Reviews for Cold Snap
Booklist Reviews 2012 September #1
*Starred Review* It's winter in Toby Mills, a town where the children are taking full advantage of the snowy hills for winter fun. But each day, from Saturday to Friday, the temperature falls and the icicles lengthen. Though the townspeople help one another as best they can, they become increasingly stressed by the bitter, relentless cold. When the mayor announces a "winter surprise," his shivering neighbors leave their homes that evening and trudge to the top of T-bone Hill, where a blazing bonfire warms their spirits and marks the end of the cold snap. A recipe for "Miss Dove's sugar-on-snow candy," served at the surprise celebration, is appended. Spinelli creates a keen sense of frigid weather and a strong sense of community in the text, which portrays the experience by spotlighting one person after another, from the café owners knitting a sweater for their cat to the mayor working late in "his toasty pink bunny slippers." Full of color and activity, Priceman's vivid gouache paintings offer many opportunities to watch the same characters engage in different activities from day to day. In both the writing and the artwork, colorful details bring the story to life. This shows just how warm cold can be. A delight for sharing, especially one-on-one. Copyright 2012 Booklist Reviews.
Horn Book Guide Reviews 2013 Spring
The residents of Toby Mills experience bitterly cold temperatures while enjoying sledding, cooking, and other pursuits, including hunkering down to stay warm. Lively narrative pacing paired with Priceman's cheerful illustrations offer plenty of action while grounding the time frame with the lengthening icicle that forms on the town's General Toby statue from the tip of his prominent nose to the ground.
Kirkus Reviews 2012 October #1
A community caught under the pall of a weeklong cold snap comes together in this cozy, old-fashioned story that is high on both charm and appeal. The Toby Mills cold snap begins innocently enough on a Friday, with snow angels, sledding and an icicle on the nose of the statue of the town founder. On Saturday, soup and stew are popular menu items at the diner, and the icicle is chin-length. On Sunday, the heavily clothed townspeople shiver through church services. Wednesday is so cold that the mayor wears his robe and pink bunny slippersâ€¦at work. By Friday, the statue's icicle reaches the ground, along with everyone's patience. But the mayor's wife has just the solution--a warm winter surprise that brings out the best in everyone and makes them forget the cold. The quaint details in Spinelli's text that are brought to life in Priceman's gouache illustrations make this book stand out, giving it the air of an old-fashioned seek-and-find. "Franky Tornetta stopped whining about his itchy woolen socks and put on three pairs," and there he is in the picture, green socks layered over red and yellow. Boldly colored vignettes and spreads that depict the small-town setting and round-headed, pink-cheeked characters enhance the retro feel of the book. This may not be the most exciting or enthralling winter tale, but it is perfect for sharing during readers' own cold snaps--calming, reassuring, charming. (Picture book. 4-8) Copyright Kirkus 2012 Kirkus/BPI Communications.All rights reserved.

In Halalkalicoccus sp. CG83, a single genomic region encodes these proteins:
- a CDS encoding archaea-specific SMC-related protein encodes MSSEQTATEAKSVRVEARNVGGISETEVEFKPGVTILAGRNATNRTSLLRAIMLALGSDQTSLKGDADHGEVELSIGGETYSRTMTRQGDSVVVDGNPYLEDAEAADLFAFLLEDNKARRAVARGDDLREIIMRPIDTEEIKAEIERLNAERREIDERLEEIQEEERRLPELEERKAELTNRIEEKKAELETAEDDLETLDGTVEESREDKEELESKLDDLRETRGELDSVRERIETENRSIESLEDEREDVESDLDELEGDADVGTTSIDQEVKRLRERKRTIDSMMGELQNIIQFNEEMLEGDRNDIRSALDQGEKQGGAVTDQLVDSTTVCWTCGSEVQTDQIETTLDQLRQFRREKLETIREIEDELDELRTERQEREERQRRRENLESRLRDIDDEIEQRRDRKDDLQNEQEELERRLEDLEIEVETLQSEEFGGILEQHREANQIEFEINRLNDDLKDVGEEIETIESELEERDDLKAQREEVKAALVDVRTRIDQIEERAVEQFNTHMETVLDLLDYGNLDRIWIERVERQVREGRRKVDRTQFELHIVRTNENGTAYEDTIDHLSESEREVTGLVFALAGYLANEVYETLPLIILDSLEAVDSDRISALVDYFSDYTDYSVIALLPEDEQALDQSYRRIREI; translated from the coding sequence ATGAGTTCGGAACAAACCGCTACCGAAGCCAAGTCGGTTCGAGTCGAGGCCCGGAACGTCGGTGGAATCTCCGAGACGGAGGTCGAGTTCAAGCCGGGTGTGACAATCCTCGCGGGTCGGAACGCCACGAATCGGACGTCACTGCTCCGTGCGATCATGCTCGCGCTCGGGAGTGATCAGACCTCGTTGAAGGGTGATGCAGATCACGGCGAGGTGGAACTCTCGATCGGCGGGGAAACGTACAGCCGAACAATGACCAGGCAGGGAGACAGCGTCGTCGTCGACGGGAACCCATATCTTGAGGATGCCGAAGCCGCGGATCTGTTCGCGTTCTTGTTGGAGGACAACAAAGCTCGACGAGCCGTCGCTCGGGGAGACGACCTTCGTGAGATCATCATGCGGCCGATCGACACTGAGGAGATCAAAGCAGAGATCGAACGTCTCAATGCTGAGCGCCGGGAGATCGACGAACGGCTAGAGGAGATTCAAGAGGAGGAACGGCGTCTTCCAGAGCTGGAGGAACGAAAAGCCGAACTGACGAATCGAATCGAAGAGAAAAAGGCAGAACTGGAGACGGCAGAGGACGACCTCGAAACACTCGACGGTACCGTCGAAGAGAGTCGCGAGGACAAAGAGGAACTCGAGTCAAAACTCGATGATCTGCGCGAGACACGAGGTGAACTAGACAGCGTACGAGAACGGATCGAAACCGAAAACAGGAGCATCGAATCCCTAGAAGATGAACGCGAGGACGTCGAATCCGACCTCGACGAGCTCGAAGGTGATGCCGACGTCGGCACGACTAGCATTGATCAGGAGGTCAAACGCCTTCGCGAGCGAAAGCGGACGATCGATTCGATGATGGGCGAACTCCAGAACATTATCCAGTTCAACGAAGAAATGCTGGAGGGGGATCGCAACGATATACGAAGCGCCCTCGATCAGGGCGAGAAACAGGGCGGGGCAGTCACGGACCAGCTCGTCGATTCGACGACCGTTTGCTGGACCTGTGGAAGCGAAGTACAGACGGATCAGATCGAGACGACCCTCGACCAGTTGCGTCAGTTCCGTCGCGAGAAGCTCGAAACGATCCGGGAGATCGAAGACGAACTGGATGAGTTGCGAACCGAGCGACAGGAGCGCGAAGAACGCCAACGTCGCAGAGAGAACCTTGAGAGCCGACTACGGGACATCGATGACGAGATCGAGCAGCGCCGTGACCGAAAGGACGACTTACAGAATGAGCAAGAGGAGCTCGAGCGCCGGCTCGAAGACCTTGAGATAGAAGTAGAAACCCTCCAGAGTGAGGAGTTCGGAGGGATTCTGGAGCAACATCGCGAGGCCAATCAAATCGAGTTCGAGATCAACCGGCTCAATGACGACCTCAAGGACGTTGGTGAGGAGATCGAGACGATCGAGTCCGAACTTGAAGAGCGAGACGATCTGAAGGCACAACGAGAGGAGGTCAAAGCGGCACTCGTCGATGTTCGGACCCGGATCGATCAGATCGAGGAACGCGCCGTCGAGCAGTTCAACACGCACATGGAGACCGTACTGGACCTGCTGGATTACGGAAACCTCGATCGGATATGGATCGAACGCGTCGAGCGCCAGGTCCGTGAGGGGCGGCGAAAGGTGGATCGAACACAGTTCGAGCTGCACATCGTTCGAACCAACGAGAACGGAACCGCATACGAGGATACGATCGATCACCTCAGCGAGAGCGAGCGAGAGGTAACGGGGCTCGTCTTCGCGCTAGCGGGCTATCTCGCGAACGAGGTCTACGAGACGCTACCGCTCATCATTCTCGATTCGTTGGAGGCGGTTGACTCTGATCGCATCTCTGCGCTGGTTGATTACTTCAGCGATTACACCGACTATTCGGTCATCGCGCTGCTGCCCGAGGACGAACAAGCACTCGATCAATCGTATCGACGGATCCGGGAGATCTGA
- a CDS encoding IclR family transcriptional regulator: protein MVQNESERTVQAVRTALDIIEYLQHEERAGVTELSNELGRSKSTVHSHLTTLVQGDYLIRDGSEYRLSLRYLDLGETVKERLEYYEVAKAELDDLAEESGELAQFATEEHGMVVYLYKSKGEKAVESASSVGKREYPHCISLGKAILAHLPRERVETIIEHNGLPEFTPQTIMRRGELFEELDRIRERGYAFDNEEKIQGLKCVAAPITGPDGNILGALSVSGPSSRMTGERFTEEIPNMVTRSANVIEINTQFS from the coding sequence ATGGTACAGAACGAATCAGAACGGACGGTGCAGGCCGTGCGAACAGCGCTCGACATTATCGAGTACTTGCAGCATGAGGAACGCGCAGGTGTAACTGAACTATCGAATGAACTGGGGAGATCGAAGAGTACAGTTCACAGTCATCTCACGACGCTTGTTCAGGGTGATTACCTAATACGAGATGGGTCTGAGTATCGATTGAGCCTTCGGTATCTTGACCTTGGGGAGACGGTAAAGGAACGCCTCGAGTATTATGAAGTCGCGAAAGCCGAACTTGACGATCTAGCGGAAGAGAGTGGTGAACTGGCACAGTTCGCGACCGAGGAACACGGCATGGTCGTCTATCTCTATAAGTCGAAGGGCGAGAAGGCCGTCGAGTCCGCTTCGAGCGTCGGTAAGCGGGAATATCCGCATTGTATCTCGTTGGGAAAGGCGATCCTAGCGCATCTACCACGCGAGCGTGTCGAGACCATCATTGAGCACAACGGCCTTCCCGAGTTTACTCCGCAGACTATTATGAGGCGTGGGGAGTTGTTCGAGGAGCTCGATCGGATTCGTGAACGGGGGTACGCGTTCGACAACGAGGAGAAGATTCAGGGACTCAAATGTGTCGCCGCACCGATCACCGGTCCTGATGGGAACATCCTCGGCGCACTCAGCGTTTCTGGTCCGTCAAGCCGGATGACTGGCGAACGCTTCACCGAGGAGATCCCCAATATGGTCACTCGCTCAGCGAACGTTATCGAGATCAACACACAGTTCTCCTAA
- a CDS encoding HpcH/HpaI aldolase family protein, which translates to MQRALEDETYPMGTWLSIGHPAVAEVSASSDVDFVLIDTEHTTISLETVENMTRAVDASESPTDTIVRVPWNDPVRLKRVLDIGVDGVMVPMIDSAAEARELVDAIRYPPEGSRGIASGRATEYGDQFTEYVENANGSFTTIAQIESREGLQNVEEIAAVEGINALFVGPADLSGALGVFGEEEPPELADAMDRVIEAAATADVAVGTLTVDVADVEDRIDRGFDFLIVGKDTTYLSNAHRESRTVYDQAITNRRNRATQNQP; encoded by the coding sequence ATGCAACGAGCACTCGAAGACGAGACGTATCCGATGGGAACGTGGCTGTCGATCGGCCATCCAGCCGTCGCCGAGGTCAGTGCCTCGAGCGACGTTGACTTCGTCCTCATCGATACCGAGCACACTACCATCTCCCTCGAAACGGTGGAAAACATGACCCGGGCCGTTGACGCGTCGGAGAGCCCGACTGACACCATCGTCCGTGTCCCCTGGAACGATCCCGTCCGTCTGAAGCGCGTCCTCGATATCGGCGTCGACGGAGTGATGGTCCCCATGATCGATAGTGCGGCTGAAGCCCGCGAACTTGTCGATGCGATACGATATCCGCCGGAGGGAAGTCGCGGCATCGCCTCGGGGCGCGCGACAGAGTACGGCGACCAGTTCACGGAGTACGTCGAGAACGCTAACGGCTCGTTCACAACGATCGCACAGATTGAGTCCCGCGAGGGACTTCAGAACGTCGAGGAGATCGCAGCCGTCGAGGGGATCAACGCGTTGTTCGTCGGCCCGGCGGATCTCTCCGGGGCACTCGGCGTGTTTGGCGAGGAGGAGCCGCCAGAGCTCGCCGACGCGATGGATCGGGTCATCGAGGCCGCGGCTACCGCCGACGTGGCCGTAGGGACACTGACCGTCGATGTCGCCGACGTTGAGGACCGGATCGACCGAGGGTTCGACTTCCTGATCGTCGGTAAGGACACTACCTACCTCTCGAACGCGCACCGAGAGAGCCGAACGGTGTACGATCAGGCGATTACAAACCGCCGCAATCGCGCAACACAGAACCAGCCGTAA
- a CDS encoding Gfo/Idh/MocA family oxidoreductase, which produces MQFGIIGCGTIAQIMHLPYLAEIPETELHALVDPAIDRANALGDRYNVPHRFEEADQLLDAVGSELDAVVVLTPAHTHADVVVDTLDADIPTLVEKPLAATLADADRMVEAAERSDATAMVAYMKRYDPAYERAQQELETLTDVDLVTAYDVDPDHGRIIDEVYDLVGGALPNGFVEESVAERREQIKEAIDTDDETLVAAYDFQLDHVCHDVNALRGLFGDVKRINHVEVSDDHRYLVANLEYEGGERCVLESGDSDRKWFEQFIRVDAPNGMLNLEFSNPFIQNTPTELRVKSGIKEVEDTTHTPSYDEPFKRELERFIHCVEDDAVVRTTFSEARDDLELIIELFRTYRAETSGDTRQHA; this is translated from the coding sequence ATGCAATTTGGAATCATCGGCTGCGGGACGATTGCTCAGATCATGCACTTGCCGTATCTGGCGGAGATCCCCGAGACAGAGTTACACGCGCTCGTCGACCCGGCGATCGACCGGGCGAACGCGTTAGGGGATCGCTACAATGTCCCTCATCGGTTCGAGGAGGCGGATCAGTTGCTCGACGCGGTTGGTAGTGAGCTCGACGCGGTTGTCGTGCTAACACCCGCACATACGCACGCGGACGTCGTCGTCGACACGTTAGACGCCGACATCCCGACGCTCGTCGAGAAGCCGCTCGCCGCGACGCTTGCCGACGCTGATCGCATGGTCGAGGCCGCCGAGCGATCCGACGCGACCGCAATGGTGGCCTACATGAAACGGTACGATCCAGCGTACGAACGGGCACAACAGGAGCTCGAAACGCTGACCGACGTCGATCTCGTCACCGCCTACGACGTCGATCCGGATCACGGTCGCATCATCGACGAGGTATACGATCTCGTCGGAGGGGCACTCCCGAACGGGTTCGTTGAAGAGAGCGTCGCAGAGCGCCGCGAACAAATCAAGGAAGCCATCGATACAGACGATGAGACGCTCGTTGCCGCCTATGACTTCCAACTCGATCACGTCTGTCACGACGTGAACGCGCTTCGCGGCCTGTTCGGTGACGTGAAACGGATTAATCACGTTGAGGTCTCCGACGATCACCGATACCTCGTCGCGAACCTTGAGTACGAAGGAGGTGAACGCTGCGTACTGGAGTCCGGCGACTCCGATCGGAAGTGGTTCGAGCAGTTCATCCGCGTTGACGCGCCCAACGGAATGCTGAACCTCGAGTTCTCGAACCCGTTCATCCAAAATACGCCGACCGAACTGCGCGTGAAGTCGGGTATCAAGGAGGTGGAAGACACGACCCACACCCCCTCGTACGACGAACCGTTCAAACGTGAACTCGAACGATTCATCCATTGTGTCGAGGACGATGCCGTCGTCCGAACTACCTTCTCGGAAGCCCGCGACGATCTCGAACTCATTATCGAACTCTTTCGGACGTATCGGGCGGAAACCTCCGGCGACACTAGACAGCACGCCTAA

Publishers Weekly Reviews 2012 October #1
Winter fun becomes a little less so for the denizens of Toby Mills when a deep freeze descends upon their quaint small town. The first cold day is filled with sledding and snowballs, and the icicle hanging from the nose of a town statue is barely there. By week's end, the mercury has fallen steadily, shivering townsfolk have had their fill of trying to stay warm, and the icicle on General Toby's nose has reached the ground. Luckily, the mayor's wife comes up with a fiery, community-minded plan. From cocoa and sweaters to hot-water bottles, Spinelli (A Big Boy Now) catalogues all the ways people find warmth in winter; despite the harsh weather, her story has a nostalgic tone. Working in vibrant gouache, Priceman (Jazz Age Josephine) creates cheery winter wonderlands both indoors and out. Children in bright stocking caps and mittens whiz by on toboggans, and bundled-up customers sip "steamy soup and bubbling stew" at the local diner. She dots her fluffy snowscape with a rainbow of colorful houses, creating a cozy village that readers will long to visit, regardless of the forecast. Ages 5-8. (Oct.) [Page ]. Copyright 2012 PWxyz LLC
School Library Journal Reviews 2012 October
K-Gr 3--As the temperature drops in the town of Toby Mills, children stop playing outside, pets need sweaters, and adults start complaining to the mayor. Churchgoers huddle together, and Pastor Pickthorn preaches in earmuffs and an overcoat. After the furnaces and trains freeze up and the town becomes known as the new North Pole, the mayor's wife invites everyone to a bonfire on top of T-Bone Hill. Before the citizens can forget the fun they had that night, the cold snap ends with the shattering of an icicle that has been growing off the nose of a well-known statue in town. Although the glittery snow on the book's cover doesn't extend to the illustrations inside, the cool hues and imagery convey memories of chilly winter days. Full-page art and spreads, rendered in gouache, focus on characters young and old in this racially diverse town. Busy scenes show myriad activities, with snow-covered shops and houses in the background. Miss Dove's Sugar-On-Snow Candy recipe is included. Perfect for cozy sharing on a frosty, frigid day.--Tanya Boudreau, Cold Lake Public Library, AB, Canada [Page 106]. (c) Copyright 2012. Library Journals LLC, a wholly owned subsidiary of Media Source, Inc. No redistribution permitted.